Title : Satish Panchariya v The State of Maharashtra

Citation : WP-1009-2012

Decided On: 4th November, 2023.

Coram: Justice A. S. Gadkari And Justice Shyam C. Chandak.

Introduction:

The Petitioners have invoked jurisdiction of the Court under Article 226 of Constitution of India read with Section 482 of the Criminal Procedure Code [for short “Cr.P.C.”] for quashing of M.E.C.R. No. 2 of 2012, registered with Malad Police Station, Mumbai, in furtherance of Order dated 9th January, 2012 passed by the learned Additional Chief Metropolitan Magistrate, 24th Court, Borivali, Mumbai in C.C. No.04/SW/2012.

Facts:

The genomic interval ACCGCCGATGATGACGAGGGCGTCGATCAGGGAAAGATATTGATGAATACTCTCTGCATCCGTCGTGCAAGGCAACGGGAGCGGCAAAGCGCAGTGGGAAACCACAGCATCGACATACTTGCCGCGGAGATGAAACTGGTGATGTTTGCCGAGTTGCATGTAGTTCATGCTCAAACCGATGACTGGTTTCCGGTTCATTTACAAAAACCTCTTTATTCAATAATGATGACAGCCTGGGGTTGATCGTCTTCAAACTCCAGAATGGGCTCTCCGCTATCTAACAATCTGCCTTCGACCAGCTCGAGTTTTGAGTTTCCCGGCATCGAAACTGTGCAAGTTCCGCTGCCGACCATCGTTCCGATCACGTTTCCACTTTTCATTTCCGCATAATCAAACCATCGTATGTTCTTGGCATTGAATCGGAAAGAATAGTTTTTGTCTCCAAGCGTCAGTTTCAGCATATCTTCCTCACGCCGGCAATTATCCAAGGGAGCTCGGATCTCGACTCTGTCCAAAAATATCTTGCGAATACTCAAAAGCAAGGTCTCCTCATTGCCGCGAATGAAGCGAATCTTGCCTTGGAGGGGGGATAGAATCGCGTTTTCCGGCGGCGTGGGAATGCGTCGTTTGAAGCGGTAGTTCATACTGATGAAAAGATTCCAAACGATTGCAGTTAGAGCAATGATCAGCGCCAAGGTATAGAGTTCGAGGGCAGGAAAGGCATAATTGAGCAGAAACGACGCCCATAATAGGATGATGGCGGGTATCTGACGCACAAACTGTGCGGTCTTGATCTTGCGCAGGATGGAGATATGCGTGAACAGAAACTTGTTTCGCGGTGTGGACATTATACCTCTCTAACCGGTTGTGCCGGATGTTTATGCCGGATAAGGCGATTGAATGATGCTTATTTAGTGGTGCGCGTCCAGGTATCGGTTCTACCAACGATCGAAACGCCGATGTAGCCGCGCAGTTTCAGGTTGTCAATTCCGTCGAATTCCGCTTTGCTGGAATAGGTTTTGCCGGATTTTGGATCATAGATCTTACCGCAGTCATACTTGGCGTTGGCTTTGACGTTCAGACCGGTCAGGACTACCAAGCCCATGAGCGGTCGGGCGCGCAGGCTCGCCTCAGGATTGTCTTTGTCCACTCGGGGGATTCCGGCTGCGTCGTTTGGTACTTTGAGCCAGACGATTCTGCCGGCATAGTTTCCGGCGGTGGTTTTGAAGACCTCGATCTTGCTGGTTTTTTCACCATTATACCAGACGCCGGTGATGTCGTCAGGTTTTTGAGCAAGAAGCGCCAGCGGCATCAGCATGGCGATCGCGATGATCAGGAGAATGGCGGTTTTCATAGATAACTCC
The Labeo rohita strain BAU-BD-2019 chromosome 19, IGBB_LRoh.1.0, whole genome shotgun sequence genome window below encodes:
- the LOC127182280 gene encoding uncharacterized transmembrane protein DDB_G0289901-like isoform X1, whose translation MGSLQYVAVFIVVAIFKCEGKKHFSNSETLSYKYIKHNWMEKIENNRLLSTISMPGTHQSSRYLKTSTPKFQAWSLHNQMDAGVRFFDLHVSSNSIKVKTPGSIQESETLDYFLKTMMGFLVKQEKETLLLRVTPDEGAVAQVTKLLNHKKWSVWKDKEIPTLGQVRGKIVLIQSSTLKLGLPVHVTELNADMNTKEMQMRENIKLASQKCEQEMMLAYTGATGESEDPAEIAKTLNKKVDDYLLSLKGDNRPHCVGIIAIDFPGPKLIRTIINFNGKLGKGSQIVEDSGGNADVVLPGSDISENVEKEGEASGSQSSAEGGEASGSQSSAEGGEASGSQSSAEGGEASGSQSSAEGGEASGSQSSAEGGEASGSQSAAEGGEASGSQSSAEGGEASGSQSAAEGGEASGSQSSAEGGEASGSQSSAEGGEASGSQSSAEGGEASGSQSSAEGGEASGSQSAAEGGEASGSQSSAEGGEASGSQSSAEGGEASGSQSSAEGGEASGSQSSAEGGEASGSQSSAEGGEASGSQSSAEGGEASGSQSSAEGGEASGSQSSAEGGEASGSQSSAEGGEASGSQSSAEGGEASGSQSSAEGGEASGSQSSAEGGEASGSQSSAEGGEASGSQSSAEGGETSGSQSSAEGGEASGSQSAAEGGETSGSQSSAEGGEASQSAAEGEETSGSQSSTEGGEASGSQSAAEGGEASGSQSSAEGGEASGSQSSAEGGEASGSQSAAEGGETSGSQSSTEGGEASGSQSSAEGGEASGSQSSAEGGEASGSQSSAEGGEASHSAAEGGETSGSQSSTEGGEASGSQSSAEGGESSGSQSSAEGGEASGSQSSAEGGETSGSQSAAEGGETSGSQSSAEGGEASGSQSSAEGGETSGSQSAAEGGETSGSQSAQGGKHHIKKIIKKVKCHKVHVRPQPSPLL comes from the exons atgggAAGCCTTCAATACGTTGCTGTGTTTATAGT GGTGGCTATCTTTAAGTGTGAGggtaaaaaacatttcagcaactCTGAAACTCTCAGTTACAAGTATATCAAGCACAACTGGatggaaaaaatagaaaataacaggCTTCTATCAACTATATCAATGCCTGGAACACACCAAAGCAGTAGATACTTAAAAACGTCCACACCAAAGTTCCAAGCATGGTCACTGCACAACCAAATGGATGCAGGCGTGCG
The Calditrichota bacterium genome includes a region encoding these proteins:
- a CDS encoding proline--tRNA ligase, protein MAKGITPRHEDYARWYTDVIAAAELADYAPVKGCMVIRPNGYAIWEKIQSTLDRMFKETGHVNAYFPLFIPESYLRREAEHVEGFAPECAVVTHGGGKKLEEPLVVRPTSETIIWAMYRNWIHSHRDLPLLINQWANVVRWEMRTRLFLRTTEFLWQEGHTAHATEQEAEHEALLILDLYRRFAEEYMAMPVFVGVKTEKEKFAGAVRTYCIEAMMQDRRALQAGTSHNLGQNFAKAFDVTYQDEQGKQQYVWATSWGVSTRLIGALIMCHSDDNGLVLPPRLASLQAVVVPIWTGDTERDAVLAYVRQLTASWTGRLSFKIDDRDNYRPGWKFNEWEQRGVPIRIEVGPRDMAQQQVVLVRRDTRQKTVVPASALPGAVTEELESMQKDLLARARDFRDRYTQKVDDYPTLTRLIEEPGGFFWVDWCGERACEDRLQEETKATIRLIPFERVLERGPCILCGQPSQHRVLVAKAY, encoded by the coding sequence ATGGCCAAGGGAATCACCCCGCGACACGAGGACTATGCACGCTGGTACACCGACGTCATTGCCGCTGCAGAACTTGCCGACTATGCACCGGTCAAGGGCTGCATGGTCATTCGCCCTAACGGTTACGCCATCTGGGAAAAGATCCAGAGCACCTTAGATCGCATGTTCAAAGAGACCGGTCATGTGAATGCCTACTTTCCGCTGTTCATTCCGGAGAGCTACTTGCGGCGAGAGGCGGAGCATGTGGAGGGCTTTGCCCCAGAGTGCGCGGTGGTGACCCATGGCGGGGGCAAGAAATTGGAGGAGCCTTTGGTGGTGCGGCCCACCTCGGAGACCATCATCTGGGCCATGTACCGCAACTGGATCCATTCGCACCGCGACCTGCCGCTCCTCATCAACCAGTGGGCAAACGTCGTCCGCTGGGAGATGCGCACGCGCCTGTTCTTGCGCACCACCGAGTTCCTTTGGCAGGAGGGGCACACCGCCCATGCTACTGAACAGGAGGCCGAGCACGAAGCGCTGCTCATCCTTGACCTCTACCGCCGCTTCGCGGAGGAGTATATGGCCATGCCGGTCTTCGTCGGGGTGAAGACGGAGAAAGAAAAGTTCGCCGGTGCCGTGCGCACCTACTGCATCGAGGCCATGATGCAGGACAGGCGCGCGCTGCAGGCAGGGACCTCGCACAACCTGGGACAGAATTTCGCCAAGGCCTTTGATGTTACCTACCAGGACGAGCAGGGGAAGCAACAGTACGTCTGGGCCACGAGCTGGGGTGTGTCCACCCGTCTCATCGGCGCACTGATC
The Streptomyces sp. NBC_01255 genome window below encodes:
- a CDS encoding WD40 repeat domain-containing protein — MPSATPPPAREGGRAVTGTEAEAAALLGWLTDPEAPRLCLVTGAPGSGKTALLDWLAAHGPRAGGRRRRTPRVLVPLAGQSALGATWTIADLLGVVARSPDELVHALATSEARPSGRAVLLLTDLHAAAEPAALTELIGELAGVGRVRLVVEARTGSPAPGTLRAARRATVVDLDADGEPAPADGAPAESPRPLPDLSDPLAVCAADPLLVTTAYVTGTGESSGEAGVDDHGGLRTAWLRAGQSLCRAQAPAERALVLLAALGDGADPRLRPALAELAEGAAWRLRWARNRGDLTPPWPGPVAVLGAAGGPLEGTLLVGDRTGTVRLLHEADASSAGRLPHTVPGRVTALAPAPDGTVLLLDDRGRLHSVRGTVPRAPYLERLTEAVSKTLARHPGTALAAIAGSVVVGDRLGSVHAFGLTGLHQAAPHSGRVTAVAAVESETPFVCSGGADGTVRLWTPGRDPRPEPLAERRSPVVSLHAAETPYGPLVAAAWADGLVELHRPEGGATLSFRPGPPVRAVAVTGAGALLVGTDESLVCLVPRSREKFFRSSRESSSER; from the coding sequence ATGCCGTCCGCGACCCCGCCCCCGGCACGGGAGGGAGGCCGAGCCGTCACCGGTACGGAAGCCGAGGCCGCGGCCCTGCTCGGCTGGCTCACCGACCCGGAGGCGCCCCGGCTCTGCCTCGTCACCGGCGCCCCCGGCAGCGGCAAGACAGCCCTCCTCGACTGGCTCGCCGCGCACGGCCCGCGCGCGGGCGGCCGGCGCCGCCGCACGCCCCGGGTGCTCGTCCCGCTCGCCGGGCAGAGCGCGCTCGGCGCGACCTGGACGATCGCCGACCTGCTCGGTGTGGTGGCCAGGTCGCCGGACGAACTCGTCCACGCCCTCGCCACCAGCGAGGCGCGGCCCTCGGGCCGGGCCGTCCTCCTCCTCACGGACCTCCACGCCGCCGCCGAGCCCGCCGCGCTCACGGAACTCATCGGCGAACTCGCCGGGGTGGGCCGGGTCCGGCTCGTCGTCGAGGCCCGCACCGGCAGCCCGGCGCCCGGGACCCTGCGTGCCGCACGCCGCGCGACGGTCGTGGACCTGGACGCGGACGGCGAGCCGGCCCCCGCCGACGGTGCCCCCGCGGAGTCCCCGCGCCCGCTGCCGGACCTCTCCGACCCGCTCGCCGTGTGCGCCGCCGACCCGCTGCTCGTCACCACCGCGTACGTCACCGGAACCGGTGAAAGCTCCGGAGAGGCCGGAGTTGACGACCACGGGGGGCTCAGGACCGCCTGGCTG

The learned Magistrate by its impugned Order dated 9th January, 2012, while directing the Police to conduct investigation under Section 156(3) of Cr.P.C., has himself admitted that without applying judicious mind to the case, he has passed the said Order by relying on the decision of the Hon’ble Supreme Court in the case of Shrinivas Gundluri and Ors v/s. SEPCO Electric Power Constructions Corporation & Ors. It is the settled position of law and as has been enunciated by this Court in the case of Sayed Anwar Ahmed & Anr. vs. The State of Maharashtra & Anr., reported in 2017 SCC OnLine Bom 3972, while dealing with the complaint seeking an action under Sub-Section (3) of Section 156 of Cr.P.C., the learned Magistrate cannot act mechanically. He is required to apply his mind to the contents of the complaint and the documents produced along with the complaint. That, an Order passed on the said complaint must record reasons in brief which should indicate application of mind by the Magistrate. However, it is not necessary to record detailed reasons.